Maps and Graphics for Blind and Partially Sighted People

Mapping for Visual Impairments

3705.3 - Characteristics of Verbal Maps for Visually Impaired People on the Website in Japan

Monday, July 3
4:50 PM - 5:10 PM
Location: Virginia C


While developments in ICT have improved visual route guidance tools such as guide maps, there are few such tools supporting travel for visually impaired people. Recently, however a group of visually impaired people in Japan have started to make verbal maps for themselves and share them on websites. These maps contain much information necessary for travel, and how to communicate such information with others. This study examines the characteristics of these verbal maps and through them explores the possibilities of language to represent space and how maps can represent such verbal-spatial information.

Data and Method

To this end, an empirical analysis was carried out in the 23 Special Wards of Tokyo using verbal maps made by a non-profit organization called Kotoba-no-Michiannai, which is managed by a group of visually impaired people living in Tokyo. These verbal maps are intended to guide users from the nearest train or subway station to a destination building via a route shown on the website. I conducted a content analysis of 201 verbal maps whose destinations were located within the study area, by the following method: classification of the referents in the verbal maps into five types (path, node, landmark, edge, and district) on three scales (body scale, larger-than-body scale and macro scale). Then, representation style was analyzed in terms of the frame of reference (intrinsic, relative, or absolute) and the layout of referents (survey style or route style).


The verbal maps had 5,442 referents, of which 45% were paths, 2% nodes, 37% landmarks, 10% edges, and 6 % districts. More than half of the referents were body or larger-than-body scale. Most of the former were landmarks and edges, such as “pole,” “curb,” and so on; the latter were mostly paths and districts, for example “sidewalk,” “premises,” etc. Macro-scale referents were frequently described on the verbal maps too. About 70% of them were landmarks and edges, such as “commercial building,” “road,” “railroad,” etc., which can be regarded as cues to the macro-scale structure of space around destination buildings.

The three-way ANOVA revealed highly significant main effects and three- and two-way interactions of types, frames, and layout of referents for the number of referents. None of the referents was represented with absolute frame of reference. In principle, some referents, specifically paths and districts, are described with an intrinsic-route style. However, nodes such as intersections, which are macro-scale referents, were described in both intrinsic-route and relative-survey styles. Some landmarks and edges located around places where visually impaired people may have to turn or stop are described in a relative-survey style.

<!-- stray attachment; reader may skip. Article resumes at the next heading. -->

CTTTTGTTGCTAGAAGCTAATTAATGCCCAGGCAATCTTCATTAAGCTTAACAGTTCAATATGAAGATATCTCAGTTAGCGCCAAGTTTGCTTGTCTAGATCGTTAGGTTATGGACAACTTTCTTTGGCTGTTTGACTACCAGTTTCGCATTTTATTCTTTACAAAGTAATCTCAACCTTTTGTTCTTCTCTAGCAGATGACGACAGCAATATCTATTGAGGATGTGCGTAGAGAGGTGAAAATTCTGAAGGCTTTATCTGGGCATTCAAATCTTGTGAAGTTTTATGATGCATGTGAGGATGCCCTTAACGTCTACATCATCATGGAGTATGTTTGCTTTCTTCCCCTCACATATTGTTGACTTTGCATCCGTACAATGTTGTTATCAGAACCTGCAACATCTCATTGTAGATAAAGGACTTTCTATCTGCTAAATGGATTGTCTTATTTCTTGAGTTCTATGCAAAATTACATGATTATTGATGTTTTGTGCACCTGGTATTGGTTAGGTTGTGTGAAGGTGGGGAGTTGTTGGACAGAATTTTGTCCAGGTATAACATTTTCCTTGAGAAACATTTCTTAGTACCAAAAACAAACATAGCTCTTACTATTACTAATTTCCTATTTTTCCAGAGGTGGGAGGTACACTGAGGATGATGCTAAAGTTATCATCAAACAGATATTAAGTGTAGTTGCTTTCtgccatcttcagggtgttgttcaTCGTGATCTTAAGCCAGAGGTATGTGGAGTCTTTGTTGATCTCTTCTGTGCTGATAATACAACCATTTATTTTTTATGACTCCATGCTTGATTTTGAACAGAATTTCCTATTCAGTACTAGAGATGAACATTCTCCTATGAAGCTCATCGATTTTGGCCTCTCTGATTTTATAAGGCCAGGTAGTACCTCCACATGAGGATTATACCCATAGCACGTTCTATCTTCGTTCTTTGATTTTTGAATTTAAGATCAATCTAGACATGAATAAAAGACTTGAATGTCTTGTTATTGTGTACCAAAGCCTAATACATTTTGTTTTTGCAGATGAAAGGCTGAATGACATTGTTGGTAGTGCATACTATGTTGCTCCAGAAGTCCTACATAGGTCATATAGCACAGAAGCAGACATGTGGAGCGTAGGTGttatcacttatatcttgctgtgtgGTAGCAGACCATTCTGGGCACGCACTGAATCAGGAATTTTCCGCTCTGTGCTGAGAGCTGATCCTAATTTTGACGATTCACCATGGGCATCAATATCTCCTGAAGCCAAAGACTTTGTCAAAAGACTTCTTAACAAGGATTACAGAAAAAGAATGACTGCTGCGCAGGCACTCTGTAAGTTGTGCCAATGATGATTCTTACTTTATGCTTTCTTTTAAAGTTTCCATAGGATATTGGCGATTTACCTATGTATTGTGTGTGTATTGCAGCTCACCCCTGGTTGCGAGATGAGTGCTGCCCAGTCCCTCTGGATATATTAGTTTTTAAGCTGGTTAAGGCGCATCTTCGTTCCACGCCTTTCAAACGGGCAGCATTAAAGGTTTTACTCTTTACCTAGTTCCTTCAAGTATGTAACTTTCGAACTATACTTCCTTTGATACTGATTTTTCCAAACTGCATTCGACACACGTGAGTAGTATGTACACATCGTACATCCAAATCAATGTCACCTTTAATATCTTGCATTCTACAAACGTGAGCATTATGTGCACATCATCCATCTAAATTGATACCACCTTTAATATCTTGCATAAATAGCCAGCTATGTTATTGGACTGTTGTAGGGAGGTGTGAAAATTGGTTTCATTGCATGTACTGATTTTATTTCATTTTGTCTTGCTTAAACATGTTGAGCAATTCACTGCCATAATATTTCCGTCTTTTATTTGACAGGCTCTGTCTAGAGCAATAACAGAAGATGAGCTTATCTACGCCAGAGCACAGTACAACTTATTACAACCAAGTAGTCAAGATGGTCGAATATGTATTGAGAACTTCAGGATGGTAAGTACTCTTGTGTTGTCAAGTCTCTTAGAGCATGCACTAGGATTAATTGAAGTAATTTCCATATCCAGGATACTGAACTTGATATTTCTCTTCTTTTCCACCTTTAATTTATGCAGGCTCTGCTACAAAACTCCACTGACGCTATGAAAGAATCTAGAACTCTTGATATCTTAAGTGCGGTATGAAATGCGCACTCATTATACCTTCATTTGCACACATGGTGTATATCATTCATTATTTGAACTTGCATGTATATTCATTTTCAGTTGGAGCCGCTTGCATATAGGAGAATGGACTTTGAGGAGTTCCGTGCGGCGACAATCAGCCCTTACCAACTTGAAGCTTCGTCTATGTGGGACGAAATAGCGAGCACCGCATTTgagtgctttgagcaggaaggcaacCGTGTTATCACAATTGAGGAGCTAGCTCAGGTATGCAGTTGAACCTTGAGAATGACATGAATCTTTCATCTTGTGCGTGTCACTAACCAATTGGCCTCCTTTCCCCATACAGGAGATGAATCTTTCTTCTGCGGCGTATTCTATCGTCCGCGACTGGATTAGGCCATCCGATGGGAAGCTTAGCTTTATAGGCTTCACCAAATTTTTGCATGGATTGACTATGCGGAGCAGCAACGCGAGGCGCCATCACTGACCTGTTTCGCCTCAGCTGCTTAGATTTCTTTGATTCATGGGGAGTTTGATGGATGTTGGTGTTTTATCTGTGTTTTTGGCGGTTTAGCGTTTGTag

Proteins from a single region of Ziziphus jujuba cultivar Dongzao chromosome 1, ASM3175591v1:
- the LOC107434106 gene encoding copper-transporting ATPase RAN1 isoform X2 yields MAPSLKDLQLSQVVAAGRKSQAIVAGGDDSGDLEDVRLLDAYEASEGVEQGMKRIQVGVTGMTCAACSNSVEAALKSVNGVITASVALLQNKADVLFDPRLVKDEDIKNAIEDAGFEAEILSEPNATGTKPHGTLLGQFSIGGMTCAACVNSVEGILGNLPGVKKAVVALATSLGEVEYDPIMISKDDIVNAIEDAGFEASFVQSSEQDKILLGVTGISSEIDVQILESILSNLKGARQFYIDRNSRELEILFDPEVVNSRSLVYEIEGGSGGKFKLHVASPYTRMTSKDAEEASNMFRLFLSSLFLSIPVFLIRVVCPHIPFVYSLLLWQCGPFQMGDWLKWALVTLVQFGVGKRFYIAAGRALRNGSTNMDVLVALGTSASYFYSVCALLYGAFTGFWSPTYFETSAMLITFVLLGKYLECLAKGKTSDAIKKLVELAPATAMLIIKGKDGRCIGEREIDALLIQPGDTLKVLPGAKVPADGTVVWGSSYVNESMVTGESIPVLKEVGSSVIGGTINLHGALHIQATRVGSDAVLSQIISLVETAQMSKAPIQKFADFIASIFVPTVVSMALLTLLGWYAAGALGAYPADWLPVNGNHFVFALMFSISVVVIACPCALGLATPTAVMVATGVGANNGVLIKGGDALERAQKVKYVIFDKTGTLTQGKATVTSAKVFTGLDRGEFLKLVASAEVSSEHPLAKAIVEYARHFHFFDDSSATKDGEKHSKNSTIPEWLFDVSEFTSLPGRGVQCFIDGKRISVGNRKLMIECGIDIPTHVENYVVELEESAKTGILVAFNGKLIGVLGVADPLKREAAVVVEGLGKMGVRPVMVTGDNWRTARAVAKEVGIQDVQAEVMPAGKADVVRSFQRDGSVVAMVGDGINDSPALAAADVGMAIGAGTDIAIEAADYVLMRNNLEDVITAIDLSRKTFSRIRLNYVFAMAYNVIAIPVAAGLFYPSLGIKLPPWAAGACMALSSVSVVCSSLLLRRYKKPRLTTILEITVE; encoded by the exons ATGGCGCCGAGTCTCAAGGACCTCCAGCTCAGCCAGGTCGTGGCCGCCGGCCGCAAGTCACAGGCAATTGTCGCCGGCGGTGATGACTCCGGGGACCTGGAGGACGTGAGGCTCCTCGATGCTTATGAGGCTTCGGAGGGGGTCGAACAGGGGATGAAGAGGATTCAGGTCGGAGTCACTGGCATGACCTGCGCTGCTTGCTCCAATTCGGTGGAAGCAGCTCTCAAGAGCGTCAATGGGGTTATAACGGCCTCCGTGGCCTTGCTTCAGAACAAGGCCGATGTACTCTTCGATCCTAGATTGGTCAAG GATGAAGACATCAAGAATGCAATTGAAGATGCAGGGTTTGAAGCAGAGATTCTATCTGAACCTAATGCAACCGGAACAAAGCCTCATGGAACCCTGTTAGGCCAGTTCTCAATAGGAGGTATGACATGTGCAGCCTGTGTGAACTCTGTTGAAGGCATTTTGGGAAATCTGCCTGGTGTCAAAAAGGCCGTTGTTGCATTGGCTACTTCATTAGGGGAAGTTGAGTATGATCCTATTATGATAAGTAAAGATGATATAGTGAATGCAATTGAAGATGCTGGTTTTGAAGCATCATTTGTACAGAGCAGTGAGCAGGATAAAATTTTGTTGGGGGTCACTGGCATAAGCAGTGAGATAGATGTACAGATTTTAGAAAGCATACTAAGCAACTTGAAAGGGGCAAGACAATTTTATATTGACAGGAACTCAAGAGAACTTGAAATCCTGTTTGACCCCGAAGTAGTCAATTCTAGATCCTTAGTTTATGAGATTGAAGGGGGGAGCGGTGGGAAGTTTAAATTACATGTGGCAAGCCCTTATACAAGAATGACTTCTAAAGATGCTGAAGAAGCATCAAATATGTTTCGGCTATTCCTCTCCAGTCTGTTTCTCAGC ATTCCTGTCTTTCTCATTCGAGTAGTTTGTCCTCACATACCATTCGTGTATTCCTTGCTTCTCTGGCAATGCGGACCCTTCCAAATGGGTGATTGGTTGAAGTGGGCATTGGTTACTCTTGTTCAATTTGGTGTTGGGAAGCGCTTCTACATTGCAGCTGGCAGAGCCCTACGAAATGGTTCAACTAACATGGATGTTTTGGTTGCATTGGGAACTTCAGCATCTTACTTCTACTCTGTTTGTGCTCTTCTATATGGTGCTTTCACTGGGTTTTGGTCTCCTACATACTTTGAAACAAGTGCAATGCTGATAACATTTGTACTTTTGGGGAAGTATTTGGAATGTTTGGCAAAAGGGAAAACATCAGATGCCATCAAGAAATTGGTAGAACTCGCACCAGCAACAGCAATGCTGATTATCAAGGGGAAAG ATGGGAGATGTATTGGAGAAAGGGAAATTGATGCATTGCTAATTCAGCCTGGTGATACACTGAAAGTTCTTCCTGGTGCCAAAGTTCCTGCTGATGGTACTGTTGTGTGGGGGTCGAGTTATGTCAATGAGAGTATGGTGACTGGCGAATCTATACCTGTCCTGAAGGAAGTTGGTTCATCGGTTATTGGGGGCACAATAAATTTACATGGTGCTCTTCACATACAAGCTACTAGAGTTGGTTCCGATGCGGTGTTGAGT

The findings obtained can be summarized as follows: 1) Visually impaired people need geospatial information about multiple types and scales of objects represented in various styles. Such flexibility in the representation of space is superior in verbal maps as compared to visual maps. However, verbal maps make it hard to represent macro-scale space in a survey style. 2) Visually impaired people looking for geospatial information to plan their travel behavior need two types of maps: “area maps,” which represent macro-scale objects around destination buildings in a survey style; and “route guidance maps,” which contain detailed route information in an intrinsic-route style and body-scale landmarks and edges in a relative-survey style. Also, it is vital to provide these map types separately, not simultaneously.

Masahiro Tanaka

Graduate student
Tokyo Metropolitan University

Masahiro Tanaka is a geographer who received his M.S. degree in geography from Tokyo Metropolitan University and is a doctoral student there. He explores social, political, technological, and cognitive problems related to geospatial information and map-making for marginalized people, particularly visually impaired people. His research interests include behavioral geography, geographies of disability, geographical information science, and critical GIS. His current research focuses on empowerment of visually impaired people with public participatory GIS (PPGIS).


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Amy Lobben

university of oregon

Amy Lobben is a professor in the department of geography at the university of oregon. She received her PhD in geography from mighigan state university. Her primary research and teaching interests lie in neurogeography, geospatial cognition, and accessibility. She co-runs the Spatial Computation, Cognition, and Complexity Lab and the Map by NorthWest (MxNW) group with colleague Chris Bone.


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3705.3 - Characteristics of Verbal Maps for Visually Impaired People on the Website in Japan

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